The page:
Scene: Frodo is at the base of Mt. Doom. He collapses. Sam is with him. What happens next?

1. We know Sam's going to do something. We know it. It's been his entire purpose throughout the entire trilogy, to help Mr. Frodo with every little thing. He's the best friend ever, and Frodo's just collapsed. He has to do something, right?
2. Of course he does. He can't take the ring and finish the quest himself, because although that would be heroic, it wouldn't be what Mr. Frodo wants. So Sam picks Frodo up, and carries him. Wait, whut? That is not really the most logical choice for this situatio, but hey. I mean, of course he does. He's Sam. This is appropriately accompannied by music, etc, etc.
3. Let's put this in perspective then: Sam, the 'fat hobbit' from the Shire, who is a fricking gardener and is frankly a bit of a putz, starts carrying Frodo up the sheer side of an erupting volcano in the middle of the black land of Mordor under the very eye of the biggest bad Middle Earth has ever seen. Is this Awesome? Yes. Yes verily, it is. (Actually, for Sam it's not that unexpected... a close second to this for him is defeating a fricking demigod spider queen using a knife and a jar of light. But hey, all in a day's work.)

Let's look at something that isn't the Lord of the Rings.

How about Hot Fuzz? Totally the opposite end of the cinematic spectrum: fairly low budget, fairly not-that-serious, and made on totally the other side of the world. And yet we see the same characteristics. If you've seen the film, you can probably guess that it's the final 20 minutes or so to which I refer.

1. Expected. Nick has just basically been defeated, but since he's the hero, we don't expect him to give up. He makes this bit pretty obvious when he starts looking at aviators and police movies in a petrol station. But what will he do against a cult of murderous neighbourhood watch people?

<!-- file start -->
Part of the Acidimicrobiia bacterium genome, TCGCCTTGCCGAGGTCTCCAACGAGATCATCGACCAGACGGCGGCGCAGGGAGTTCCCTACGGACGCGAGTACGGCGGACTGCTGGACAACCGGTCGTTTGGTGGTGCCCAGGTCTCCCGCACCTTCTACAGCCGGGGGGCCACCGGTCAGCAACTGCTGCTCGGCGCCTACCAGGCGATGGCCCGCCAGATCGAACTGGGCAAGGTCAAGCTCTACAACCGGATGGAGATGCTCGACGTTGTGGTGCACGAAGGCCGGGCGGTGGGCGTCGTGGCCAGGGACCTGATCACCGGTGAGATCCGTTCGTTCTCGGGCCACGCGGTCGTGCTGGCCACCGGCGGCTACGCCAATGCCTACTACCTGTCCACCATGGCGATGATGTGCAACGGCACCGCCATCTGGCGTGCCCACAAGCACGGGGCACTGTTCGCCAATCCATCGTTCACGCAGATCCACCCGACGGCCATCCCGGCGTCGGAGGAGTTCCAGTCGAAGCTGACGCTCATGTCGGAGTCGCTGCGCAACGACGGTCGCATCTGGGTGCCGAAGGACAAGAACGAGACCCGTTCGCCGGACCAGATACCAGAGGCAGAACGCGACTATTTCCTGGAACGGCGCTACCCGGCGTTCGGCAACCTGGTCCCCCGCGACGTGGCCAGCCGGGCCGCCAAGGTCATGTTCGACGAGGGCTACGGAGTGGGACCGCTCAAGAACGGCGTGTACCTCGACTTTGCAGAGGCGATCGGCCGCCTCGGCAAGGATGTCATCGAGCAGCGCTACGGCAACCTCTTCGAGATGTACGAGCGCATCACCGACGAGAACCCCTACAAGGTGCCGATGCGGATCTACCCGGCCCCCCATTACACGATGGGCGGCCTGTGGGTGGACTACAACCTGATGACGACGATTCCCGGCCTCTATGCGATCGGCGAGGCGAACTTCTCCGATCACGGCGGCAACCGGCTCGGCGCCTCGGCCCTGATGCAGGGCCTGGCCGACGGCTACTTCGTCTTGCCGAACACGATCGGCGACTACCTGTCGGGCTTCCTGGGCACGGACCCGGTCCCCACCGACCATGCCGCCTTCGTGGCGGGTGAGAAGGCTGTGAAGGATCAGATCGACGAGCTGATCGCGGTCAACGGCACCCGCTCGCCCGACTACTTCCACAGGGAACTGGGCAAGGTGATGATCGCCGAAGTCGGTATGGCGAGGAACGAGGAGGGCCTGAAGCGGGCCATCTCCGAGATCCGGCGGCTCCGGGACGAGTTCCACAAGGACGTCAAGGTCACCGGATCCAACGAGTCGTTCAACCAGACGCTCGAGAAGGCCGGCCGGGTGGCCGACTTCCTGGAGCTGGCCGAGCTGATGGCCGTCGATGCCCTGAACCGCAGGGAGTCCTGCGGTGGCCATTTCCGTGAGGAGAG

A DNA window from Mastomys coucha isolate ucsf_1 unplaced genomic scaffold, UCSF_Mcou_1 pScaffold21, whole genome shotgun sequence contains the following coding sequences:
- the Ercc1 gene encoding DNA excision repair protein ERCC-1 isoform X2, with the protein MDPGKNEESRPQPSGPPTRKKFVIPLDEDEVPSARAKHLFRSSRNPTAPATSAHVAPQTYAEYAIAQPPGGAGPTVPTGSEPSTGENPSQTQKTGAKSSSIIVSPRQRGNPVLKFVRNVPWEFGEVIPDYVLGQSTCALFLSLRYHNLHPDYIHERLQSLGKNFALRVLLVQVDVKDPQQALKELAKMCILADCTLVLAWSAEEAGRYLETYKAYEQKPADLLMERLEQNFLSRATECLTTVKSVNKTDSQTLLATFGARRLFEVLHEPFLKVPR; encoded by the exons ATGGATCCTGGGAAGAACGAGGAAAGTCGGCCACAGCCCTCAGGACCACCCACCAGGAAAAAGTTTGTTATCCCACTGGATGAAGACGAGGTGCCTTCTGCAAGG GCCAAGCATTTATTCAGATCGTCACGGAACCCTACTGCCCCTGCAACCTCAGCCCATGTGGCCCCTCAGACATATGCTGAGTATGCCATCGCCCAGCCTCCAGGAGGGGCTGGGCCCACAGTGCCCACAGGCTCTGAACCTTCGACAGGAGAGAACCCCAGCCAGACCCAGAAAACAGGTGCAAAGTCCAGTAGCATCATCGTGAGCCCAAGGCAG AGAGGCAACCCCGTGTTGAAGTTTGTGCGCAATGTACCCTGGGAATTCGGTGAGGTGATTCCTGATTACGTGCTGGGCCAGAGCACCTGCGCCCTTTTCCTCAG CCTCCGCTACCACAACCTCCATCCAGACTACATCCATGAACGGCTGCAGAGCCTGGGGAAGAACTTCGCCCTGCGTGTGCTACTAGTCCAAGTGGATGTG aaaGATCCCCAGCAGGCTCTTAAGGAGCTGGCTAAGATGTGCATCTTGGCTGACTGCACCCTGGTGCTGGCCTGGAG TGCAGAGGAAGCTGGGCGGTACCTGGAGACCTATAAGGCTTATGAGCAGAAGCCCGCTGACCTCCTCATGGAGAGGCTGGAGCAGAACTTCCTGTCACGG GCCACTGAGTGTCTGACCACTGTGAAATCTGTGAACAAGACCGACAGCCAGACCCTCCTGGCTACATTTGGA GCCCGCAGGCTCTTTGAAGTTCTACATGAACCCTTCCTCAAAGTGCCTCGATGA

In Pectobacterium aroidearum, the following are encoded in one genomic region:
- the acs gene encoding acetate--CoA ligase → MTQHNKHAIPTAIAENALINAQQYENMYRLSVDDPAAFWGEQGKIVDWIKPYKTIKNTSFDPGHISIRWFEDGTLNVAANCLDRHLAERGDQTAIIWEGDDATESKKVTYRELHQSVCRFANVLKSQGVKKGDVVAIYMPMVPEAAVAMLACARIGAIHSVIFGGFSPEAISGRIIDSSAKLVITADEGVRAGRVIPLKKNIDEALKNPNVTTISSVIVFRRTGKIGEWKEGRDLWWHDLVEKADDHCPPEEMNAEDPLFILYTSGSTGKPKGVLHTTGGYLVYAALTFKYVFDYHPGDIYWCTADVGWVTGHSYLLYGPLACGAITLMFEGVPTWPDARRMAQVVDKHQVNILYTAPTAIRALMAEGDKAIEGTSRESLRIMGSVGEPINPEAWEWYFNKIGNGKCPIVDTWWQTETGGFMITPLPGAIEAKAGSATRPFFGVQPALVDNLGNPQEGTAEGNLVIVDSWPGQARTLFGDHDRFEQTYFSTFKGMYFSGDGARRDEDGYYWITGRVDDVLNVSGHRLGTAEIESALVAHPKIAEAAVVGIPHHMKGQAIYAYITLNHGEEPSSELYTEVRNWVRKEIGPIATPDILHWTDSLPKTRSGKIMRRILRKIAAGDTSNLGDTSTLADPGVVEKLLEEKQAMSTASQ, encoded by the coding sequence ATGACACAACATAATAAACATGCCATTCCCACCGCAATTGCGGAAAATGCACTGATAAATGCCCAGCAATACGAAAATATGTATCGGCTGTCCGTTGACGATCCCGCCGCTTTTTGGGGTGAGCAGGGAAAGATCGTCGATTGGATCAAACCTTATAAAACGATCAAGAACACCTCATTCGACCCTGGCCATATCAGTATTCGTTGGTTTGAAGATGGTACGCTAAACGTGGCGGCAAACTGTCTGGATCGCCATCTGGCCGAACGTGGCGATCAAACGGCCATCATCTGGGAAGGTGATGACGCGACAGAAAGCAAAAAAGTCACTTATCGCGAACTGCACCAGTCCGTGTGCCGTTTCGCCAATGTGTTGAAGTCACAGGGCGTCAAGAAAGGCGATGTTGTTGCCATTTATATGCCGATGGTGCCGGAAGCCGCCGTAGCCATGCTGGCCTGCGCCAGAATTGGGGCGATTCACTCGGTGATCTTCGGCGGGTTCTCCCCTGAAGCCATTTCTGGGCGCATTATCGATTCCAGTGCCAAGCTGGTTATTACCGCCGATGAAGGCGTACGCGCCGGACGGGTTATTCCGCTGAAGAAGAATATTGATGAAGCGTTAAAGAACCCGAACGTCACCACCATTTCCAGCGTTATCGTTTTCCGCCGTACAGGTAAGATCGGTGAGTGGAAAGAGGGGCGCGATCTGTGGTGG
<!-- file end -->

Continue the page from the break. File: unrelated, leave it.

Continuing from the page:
2. Oh. He's going to fight them. That's cool, I guess. And he's going to use a gun from the evidence loc- wait-what-ALL-THE-GUNS? What the hell is he planning with this?
3. And then he rides into town on the back of a white stallion covered in more armaments than any sane human could possibly use... into the middle of a quiet English country town. And then the shooting starts. Where the rest of the movie has been at about 2 or 3, it spends the final 20 minutes with the dial locked to eleven, made even more insane by the setting and enemies. If this was Bruce Willis and some scary black-clad terrorists, this would not be Awesome. But since it's Simon Pegg, and a town full of eccentric English people, it totally is.

Okay, one more, and it's one which you probably haven't seen. It's the end of the perennial late-night-channel-ten movie favourite, The Seige. I won't explain the full plot now, but basically New York is in danger, Bruce Willis is a dickhead militant general putting the city under martial law and segregating minorities and generally being a dick, and Denzel Washington is the FBI agent who's still dedicated to tracking down the perps. I guess I did just summarise the plot. Never mind.
1. So, it's the end of the film, and Denzel's character is annoyed because this general dude is herding kids into stadiums and torturing people. We expect the good guy to do something, otherwise what would this movie be about?
2. The guy walks in and arrests him, for torture and murder. Beeeep! Wrong move! This is entirely not what we were expecting... maybe some kind of shootout, or verbal smackdown, but not an attempted arrest. That's just a bit silly really.
3. And then it gets awesome, and Denzel reads the guy the "you have the right to remail silent" speech so beloved of CSI, but manages to make it sound really cool. It's a hard scene to describe... the inappropriateness of trying to arrest the general with tanks rolling down the streets has a lot to do with it. But it works. Next time it's on TV as the late movie, watch it. You'll probably be surprised.

Finally, an example of what doesn't work. Last season's Doctor Who finale. You could tell they were aiming for awesome, but really, it just spent the whole episode at 11. There wasn't a build up, there wasn't a surprise- it was just over the top. Because if you spend the whole show at 11, 11 is the new 1, and you have to build it up all over again. Hopefully the new series will be better (no spoilers please!).

That's it then: the complete and comprehensive guide to Awesome. Applying it to other films, and indeed, things which are not films, such as music, theme parks, and real life (as distinct from theme parks) is left as an exercise to the reader.

Thank you, and goodnight.